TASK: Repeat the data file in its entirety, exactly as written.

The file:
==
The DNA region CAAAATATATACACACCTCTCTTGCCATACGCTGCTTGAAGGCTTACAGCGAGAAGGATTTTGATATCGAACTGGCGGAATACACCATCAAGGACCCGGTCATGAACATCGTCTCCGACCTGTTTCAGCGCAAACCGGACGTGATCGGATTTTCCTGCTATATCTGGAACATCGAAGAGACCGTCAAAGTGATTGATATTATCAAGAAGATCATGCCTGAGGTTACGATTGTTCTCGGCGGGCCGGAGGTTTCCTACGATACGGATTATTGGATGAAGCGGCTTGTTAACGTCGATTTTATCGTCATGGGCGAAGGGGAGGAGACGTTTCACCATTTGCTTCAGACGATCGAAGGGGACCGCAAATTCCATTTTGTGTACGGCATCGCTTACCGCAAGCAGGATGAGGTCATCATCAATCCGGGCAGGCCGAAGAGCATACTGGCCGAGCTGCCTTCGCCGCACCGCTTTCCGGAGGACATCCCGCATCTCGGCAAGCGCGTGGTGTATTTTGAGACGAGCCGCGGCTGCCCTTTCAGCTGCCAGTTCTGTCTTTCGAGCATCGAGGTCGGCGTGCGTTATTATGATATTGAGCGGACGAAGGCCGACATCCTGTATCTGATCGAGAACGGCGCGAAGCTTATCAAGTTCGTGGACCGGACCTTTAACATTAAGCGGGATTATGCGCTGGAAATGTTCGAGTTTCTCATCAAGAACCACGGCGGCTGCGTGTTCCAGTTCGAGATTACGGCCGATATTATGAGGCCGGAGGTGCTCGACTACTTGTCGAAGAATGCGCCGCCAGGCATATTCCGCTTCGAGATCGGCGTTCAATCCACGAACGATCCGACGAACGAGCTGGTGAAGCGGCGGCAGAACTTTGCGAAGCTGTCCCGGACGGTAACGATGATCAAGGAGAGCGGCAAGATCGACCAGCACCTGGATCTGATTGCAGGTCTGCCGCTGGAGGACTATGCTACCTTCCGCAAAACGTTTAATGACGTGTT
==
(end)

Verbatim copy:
The DNA region CAAAATATATACACACCTCTCTTGCCATACGCTGCTTGAAGGCTTACAGCGAGAAGGATTTTGATATCGAACTGGCGGAATACACCATCAAGGACCCGGTCATGAACATCGTCTCCGACCTGTTTCAGCGCAAACCGGACGTGATCGGATTTTCCTGCTATATCTGGAACATCGAAGAGACCGTCAAAGTGATTGATATTATCAAGAAGATCATGCCTGAGGTTACGATTGTTCTCGGCGGGCCGGAGGTTTCCTACGATACGGATTATTGGATGAAGCGGCTTGTTAACGTCGATTTTATCGTCATGGGCGAAGGGGAGGAGACGTTTCACCATTTGCTTCAGACGATCGAAGGGGACCGCAAATTCCATTTTGTGTACGGCATCGCTTACCGCAAGCAGGATGAGGTCATCATCAATCCGGGCAGGCCGAAGAGCATACTGGCCGAGCTGCCTTCGCCGCACCGCTTTCCGGAGGACATCCCGCATCTCGGCAAGCGCGTGGTGTATTTTGAGACGAGCCGCGGCTGCCCTTTCAGCTGCCAGTTCTGTCTTTCGAGCATCGAGGTCGGCGTGCGTTATTATGATATTGAGCGGACGAAGGCCGACATCCTGTATCTGATCGAGAACGGCGCGAAGCTTATCAAGTTCGTGGACCGGACCTTTAACATTAAGCGGGATTATGCGCTGGAAATGTTCGAGTTTCTCATCAAGAACCACGGCGGCTGCGTGTTCCAGTTCGAGATTACGGCCGATATTATGAGGCCGGAGGTGCTCGACTACTTGTCGAAGAATGCGCCGCCAGGCATATTCCGCTTCGAGATCGGCGTTCAATCCACGAACGATCCGACGAACGAGCTGGTGAAGCGGCGGCAGAACTTTGCGAAGCTGTCCCGGACGGTAACGATGATCAAGGAGAGCGGCAAGATCGACCAGCACCTGGATCTGATTGCAGGTCTGCCGCTGGAGGACTATGCTACCTTCCGCAAAACGTTTAATGACGTGTT